Due to the basic nature of interpersonal relations as well as the ubiquity of the internet and technology, everyone is now a diplomat or a politician in the sense that we all live in a global market defined by global commerce and trade, share information globally, and are searching for the meaning of existence in a nihilistic postmodern environment. Interdependence and interconnection are the basic elements of interpersonal relations, and it is evident that this interdependence and interconnectedness has existed even in medieval times when reading the work of Janet Abu Lughod. When one thing happens in China, the entire international economy either gets a boost or goes into a massive downturn. Also, the inability of China’s northern region to merge with its southern regions such as Hong Kong and Taiwan will also affect the international market in an adverse manner, which in turn will destabilize the global market.

Thus, America will seek to isolate itself from the global market while preventing China from fully integrating internally, which in turn will lead to the destabilization of the international system, a reality that America seems to be willing to live with given its isolation from Afro-Eurasia. To guarantee a safe decoupling and isolation from Afro-Eurasia, all the United States has to do is revamp its manufacturing sector while legalizing and regulating lucrative vices. Profits from these vices may go down in the long run due to market entry, but so will the costs to society given that the legalization and regulation of vice will sap power out of cartels, mafias, and terror groups who engage in drug and human trafficking.

Bringing Venezuela into America’s orbit will mean an end to dependence on Saudi oil, given that Venezuela has the world’s largest oil reserves. If the United States enters into a quid pro quo with Russia and China by transferring Ukraine and Taiwan to Russia and China respectively while ensuring Venezuela is relinquished to the United States by Russia and China, America in turn will enable the creation of a market and sphere of influence that is safely isolated from the Afro-Eurasian market.

Nevertheless, America’s sole foreign policy objective at the moment is to prevent the integration of the Afro-Eurasian market by any means necessary, including through the proliferation of drug mafias stemming from Afghanistan and Pakistan as well as terrorist groups like the Taliban, Al-Qaeda, and ISIS. To interconnect all of Eurasia, the only thing that needs to be done is to connect Afghanistan, Pakistan, and the Indian Ocean to the Persian Gulf, where two-thirds of the world’s oil and natural gas reserves are situated. This will be done by China’s “Belt and Road Initiative” (BRI) as well as China’s “String of Pearls” project. Can America peacefully coexist with the two other power centers of the world, namely, Europe and Asia?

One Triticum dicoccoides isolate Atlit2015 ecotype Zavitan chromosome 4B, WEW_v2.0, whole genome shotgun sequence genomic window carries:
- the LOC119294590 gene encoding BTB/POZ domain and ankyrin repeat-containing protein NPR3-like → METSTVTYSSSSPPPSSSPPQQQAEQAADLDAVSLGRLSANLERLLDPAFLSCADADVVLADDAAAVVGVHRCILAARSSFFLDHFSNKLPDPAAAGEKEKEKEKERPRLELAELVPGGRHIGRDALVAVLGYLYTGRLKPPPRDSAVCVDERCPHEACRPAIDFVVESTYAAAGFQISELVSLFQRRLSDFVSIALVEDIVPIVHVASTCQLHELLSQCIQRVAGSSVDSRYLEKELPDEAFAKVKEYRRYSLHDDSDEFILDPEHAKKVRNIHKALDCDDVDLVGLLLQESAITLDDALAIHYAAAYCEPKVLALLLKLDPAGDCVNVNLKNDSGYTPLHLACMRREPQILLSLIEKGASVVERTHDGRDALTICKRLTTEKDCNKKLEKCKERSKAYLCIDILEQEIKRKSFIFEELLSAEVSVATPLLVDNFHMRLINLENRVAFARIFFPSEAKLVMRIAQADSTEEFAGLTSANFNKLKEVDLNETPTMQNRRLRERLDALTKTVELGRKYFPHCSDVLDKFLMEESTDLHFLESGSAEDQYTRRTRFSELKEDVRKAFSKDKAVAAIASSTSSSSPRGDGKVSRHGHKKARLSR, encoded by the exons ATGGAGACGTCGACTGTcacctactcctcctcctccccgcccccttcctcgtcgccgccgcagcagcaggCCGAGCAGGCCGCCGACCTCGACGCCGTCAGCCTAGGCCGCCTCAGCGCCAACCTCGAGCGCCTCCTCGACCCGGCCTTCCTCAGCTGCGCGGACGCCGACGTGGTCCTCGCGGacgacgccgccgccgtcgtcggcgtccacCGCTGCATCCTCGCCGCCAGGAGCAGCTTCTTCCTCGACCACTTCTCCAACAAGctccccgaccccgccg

As the recent terrorist attacks in Gwadar, a port city in Pakistan which links Afghanistan, Pakistan, and the Indian Ocean to the Persian Gulf, as well as the Easter terrorist attacks in Sri Lanka demonstrates, the United States will go at any length to prevent Asian integration, which in turn destabilizes the entire world. America’s sole objective in Afghanistan is to prevent the interconnection of Afghanistan, Pakistan, and the Indian Ocean with the Persian Gulf, which means the destabilization of Afghanistan and thus all of Asia through the creation of drug mafias and terrorist groups like the “Mujahideen,” Taliban, and ISIS, which in turn prevents Asian integration. America has a “special relationship” with Britain, which is the pioneer of the Afghan drug trade. Britain essentially guides U.S. foreign policy through its “special relationship” with the United States. It is believed that Switzerland was created by European powers as a safe haven for depositing profits made from the Eurasian drug trade.

Since America’s involvement in Afghanistan, the production of Afghan opium has gone up by 700 percent. America believes the only way it can preserve its hegemonic status in the world is by crushing and fragmenting Asia by any means necessary, which means blurring the line between vice and virtue and in turn fomenting a world that unfortunately departs from a state of economic cooperation and peace and traverses into a dangerous world of conflict and schadenfreude.